### Random basis

For a probability distribution in Rn with a probability density function, such as the equidistribution in a n-dimensional ball with respect to Lebesgue measure, it can be shown that n randomly and independently chosen vectors will form a basis with probability one, which is due to the fact that n linearly dependent vectors x1, ..., xn in Rn should satisfy the equation (zero determinant of the matrix with columns xi), and the set of zeros of a non-trivial polynomial has zero measure. This observation has led to techniques for approximating random bases. Empirical distribution of lengths N of pairwise almost orthogonal chains of vectors that are independently randomly sampled from the n-dimensional cube as a function of dimension, n. Boxplots show the second and third quartiles of this data for each n, red bars correspond to the medians, and blue stars indicate means. Red curve shows theoretical bound given by Eq. (1) and green curve shows a refined estimate.

It is difficult to check numerically the linear dependence or exact orthogonality. Therefore, the notion of ?-orthogonality is used. For spaces with inner product, x is ?-orthogonal to y if $|\langle x,y\rangle |/(\|x\|\|y\|)<\epsilon$ (that is, cosine of the angle between x and y is less than ?).

In high dimensions, two independent random vectors are with high probability almost orthogonal, and the number of independent random vectors, which all are with given high probability pairwise almost orthogonal, grows exponentially with dimension. More precisely, consider equidistribution in n-dimensional ball. Choose N independent random vectors from a ball (they are independent and identically distributed). Let ? be a small positive number. Then for

N random vectors are all pairwise ?-orthogonal with probability . This N growth exponentially with dimension n and $N\gg n$ for sufficiently big n. This property of random bases is a manifestation of the so-called measure concentration phenomenon.

The figure (right) illustrates distribution of lengths N of pairwise almost orthogonal chains of vectors that are independently randomly sampled from the n-dimensional cube as a function of dimension, n. A point is first randomly selected in the cube. The second point is randomly chosen in the same cube. If the angle between the vectors was within then the vector was retained. At the next step a new vector is generated in the same hypercube, and its angles with the previously generated vectors are evaluated. If these angles are within then the vector is retained. The process is repeated until the chain of almost orthogonality breaks, and the number of such pairwise almost orthogonal vectors (length of the chain) is recorded. For each n, 20 pairwise almost orthogonal chains where constructed numerically for each dimension. Distribution of the length of these chains is presented.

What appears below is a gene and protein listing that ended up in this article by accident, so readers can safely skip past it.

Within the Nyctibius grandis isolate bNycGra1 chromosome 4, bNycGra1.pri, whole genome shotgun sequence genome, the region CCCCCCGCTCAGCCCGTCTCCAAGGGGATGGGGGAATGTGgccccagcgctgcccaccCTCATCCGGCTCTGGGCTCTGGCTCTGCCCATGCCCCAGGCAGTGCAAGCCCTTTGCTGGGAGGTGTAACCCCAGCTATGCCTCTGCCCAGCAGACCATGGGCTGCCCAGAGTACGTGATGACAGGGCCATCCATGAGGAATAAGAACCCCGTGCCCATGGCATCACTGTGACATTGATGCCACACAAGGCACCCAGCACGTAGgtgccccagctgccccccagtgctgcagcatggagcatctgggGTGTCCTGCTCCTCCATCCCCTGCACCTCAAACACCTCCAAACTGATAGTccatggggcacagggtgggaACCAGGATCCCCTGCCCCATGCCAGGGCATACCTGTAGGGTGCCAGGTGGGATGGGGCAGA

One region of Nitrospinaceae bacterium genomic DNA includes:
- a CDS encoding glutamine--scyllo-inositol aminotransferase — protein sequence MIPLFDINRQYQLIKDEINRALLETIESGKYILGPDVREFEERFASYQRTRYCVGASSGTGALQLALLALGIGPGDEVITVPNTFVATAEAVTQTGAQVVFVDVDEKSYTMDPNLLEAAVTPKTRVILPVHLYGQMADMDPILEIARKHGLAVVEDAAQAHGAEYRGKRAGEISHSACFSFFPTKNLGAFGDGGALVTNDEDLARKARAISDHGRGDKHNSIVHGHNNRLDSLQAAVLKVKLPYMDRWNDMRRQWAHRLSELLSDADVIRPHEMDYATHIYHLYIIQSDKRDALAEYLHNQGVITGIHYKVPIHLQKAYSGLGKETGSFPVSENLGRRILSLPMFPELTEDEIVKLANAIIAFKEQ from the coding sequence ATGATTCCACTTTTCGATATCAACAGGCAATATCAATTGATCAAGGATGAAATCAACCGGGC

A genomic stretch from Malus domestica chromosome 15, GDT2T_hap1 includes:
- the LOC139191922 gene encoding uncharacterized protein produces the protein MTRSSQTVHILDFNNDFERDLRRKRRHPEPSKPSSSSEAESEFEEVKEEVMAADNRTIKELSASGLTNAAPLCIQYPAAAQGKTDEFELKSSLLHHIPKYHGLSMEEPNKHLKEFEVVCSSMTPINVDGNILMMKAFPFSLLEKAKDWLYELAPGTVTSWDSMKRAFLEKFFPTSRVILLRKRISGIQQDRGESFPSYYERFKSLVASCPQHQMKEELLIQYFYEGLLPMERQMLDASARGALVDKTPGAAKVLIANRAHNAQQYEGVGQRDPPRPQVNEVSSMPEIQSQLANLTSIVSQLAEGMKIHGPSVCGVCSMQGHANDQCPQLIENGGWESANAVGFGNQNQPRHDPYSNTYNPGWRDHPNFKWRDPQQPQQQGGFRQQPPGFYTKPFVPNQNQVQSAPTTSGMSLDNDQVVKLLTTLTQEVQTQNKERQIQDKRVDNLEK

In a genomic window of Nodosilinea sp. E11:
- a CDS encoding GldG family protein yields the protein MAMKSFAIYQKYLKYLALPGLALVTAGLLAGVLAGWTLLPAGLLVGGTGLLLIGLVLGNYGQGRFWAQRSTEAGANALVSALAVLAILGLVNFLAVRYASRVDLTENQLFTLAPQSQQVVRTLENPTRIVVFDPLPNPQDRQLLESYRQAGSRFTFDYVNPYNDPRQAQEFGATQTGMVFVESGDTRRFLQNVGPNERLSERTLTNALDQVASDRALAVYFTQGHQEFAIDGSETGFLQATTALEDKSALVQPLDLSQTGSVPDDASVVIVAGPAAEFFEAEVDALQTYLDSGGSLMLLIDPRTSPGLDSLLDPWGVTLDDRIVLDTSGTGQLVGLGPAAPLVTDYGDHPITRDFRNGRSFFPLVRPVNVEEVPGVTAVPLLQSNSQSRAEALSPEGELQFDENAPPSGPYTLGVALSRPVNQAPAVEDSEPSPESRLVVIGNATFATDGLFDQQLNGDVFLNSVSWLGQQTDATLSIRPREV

## Proof that every vector space has a basis

Let V be any vector space over some field F. Let X be the set of all linearly independent subsets of V.

The set X is nonempty since the empty set is an independent subset of V, and it is partially ordered by inclusion, which is denoted, as usual, by ?.

Let Y be a subset of X that is totally ordered by ?, and let LY be the union of all the elements of Y (which are themselves certain subsets of V).

Since (Y, ?) is totally ordered, every finite subset of LY is a subset of an element of Y, which is a linearly independent subset of V, and hence every finite subset of LY is linearly independent. Thus LY is linearly independent, so LY is an element of X. Therefore, LY is an upper bound for Y in (X, ?): it is an element of X, that contains every element Y.

As X is nonempty, and every totally ordered subset of (X, ?) has an upper bound in X, Zorn's lemma asserts that X has a maximal element. In other words, there exists some element Lmax of X satisfying the condition that whenever Lmax ? L for some element L of X, then L = Lmax.

It remains to prove that Lmax is a basis of V. Since Lmax belongs to X, we already know that Lmax is a linearly independent subset of V.

If Lmax would not span V, there would exist some vector w of V that cannot be expressed as a linear combination of elements of Lmax (with coefficients in the field F). In particular, w cannot be an element of Lmax. Let Lw = Lmax ? {w}. This set is an element of X, that is, it is a linearly independent subset of V (because w is not in the span of Lmax, and Lmax is independent). As Lmax ? Lw, and Lmax ? Lw (because Lw contains the vector w that is not contained in Lmax), this contradicts the maximality of Lmax. Thus this shows that Lmax spans V.

Hence Lmax is linearly independent and spans V. It is thus a basis of V, and this proves that every vector space has a basis.

This proof relies on Zorn's lemma, which is equivalent to the axiom of choice. Conversely, it has been proved that if every vector space has a basis, then the axiom of choice is true. Thus the two assertions are equivalent.